Nearly four years since VW’s Dieselgate fiasco first rocked the car industry, we have yet another instance of apparent emissions fiddling. The latest in a long line of similar cases concerns VW Group subsidiary Porsche, which has already been fined £459 million for its part in the original scandal.
Now, though, the engines concerned are of the petrol variety. According to a report in German publication Bild am Sonntag – which has since been confirmed by Porsche – Stuttgart has opened an internal investigation into possible hardware and software changes aimed at manipulating emissions test results.
The company has also reported itself to Germany’s KBA (Kraftfahrt-Bundesamt/Federal Motor Transport Authority), which will launch its own investigation.
This doesn’t apply to any current models, Porsche says, with the investigation focusing on Panameras and 911s built from 2008 to 2013. In a statement, the company said:
“Porsche is routinely and continuously reviewing technical and regulatory aspects of its vehicles. The company also conducts reviews of potential issues. This is an expression of a functioning system of internal control measures and our corporate culture.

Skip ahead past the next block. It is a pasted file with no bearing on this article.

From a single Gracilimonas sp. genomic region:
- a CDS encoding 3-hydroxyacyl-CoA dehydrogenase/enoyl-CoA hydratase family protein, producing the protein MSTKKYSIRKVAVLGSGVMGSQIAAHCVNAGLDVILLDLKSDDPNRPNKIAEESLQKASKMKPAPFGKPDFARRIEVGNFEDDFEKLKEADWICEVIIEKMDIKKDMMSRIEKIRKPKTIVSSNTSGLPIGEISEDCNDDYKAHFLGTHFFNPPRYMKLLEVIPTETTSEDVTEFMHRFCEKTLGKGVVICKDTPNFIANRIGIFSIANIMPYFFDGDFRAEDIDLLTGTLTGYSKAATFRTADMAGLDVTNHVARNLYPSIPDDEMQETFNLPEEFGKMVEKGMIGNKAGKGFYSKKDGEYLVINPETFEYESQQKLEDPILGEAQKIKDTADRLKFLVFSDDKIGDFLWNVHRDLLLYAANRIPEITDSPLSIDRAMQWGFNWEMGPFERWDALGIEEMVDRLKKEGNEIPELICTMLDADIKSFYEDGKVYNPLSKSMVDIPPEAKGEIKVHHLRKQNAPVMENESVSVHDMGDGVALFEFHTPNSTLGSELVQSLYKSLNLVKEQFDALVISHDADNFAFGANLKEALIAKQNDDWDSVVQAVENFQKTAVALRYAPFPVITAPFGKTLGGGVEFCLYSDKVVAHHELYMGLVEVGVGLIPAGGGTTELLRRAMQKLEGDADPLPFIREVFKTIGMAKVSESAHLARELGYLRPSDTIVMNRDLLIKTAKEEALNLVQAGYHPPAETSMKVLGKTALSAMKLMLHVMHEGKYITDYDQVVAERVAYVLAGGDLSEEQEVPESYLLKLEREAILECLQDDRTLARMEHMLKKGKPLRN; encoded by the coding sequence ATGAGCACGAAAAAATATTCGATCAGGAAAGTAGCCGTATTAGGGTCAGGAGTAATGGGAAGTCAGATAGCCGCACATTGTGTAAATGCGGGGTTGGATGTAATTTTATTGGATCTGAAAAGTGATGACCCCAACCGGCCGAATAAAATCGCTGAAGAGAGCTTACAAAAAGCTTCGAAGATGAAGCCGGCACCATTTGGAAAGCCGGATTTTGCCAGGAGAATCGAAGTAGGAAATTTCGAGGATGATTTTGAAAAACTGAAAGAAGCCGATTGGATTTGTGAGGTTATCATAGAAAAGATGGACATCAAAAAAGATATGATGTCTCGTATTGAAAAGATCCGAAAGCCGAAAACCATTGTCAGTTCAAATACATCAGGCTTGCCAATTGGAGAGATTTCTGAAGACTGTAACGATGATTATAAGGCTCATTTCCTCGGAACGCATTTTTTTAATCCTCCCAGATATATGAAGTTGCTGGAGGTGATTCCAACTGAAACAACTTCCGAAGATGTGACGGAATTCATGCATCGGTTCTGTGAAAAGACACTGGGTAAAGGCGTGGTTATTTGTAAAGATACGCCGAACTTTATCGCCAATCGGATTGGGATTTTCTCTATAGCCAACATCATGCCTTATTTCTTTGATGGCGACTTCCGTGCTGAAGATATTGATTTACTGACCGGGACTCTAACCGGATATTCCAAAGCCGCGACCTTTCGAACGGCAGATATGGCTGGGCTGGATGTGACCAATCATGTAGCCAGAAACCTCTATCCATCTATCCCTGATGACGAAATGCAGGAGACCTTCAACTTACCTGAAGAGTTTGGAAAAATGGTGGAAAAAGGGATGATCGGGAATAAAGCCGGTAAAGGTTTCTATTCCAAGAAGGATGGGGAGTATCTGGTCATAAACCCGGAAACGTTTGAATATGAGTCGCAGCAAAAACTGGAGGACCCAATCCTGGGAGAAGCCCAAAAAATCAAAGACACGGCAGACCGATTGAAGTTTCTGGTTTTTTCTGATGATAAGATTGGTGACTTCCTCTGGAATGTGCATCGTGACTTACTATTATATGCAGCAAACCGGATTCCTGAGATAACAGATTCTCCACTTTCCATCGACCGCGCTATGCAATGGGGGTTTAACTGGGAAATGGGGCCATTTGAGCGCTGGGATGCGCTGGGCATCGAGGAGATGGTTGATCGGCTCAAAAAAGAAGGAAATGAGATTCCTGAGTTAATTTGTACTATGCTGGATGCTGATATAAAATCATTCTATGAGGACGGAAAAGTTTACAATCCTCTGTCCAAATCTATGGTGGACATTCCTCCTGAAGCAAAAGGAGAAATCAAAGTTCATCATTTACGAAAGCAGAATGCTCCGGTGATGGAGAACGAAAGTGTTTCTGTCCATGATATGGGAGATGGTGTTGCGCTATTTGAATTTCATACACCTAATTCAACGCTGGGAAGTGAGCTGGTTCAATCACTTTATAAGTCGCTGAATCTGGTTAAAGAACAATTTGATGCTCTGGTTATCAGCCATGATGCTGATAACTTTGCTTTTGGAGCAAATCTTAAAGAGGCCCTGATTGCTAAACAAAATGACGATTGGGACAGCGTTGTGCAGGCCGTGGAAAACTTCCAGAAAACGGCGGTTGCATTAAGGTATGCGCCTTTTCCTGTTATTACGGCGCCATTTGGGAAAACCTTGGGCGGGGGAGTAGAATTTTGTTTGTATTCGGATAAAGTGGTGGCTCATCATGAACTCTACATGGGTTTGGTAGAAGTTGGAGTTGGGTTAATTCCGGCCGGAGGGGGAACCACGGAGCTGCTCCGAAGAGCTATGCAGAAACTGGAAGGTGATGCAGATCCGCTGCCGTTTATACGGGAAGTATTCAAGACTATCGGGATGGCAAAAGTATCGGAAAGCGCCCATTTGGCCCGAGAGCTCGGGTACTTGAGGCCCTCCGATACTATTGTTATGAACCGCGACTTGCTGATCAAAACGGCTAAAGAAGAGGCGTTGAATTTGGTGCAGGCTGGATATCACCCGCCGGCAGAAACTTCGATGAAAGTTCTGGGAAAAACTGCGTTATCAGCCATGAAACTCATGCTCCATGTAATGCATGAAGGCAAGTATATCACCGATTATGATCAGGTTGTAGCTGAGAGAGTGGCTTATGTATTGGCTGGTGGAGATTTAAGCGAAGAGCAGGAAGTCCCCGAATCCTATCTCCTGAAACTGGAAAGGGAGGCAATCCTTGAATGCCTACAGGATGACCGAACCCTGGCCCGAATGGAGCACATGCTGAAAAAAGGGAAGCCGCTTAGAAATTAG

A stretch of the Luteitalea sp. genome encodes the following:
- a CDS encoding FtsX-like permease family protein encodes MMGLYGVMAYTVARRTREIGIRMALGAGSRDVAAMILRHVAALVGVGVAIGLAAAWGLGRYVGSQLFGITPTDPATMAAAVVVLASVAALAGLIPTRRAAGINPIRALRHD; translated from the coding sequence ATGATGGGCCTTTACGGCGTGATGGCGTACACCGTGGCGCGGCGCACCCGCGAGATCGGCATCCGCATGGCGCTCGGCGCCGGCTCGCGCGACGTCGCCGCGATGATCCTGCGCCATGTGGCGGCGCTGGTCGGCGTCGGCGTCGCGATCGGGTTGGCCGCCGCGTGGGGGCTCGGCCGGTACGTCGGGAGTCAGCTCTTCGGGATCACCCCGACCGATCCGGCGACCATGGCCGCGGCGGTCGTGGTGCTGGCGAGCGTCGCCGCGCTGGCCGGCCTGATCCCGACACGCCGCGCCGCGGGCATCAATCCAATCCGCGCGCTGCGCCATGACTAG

In such reviews, Porsche has identified topics that it has now – as in other instances – pro-actively brought to the attention of the regulators. These topics mainly relate to specific hardware and software used in certification testing. In certain cases, such components may also have differed from parts used in series vehicles. Based on our current investigative results, these topics only relate to vehicles that were developed years ago.
There is no evidence that vehicles from current production are affected. Porsche is continuing its review and is coordinating closely with authorities.”
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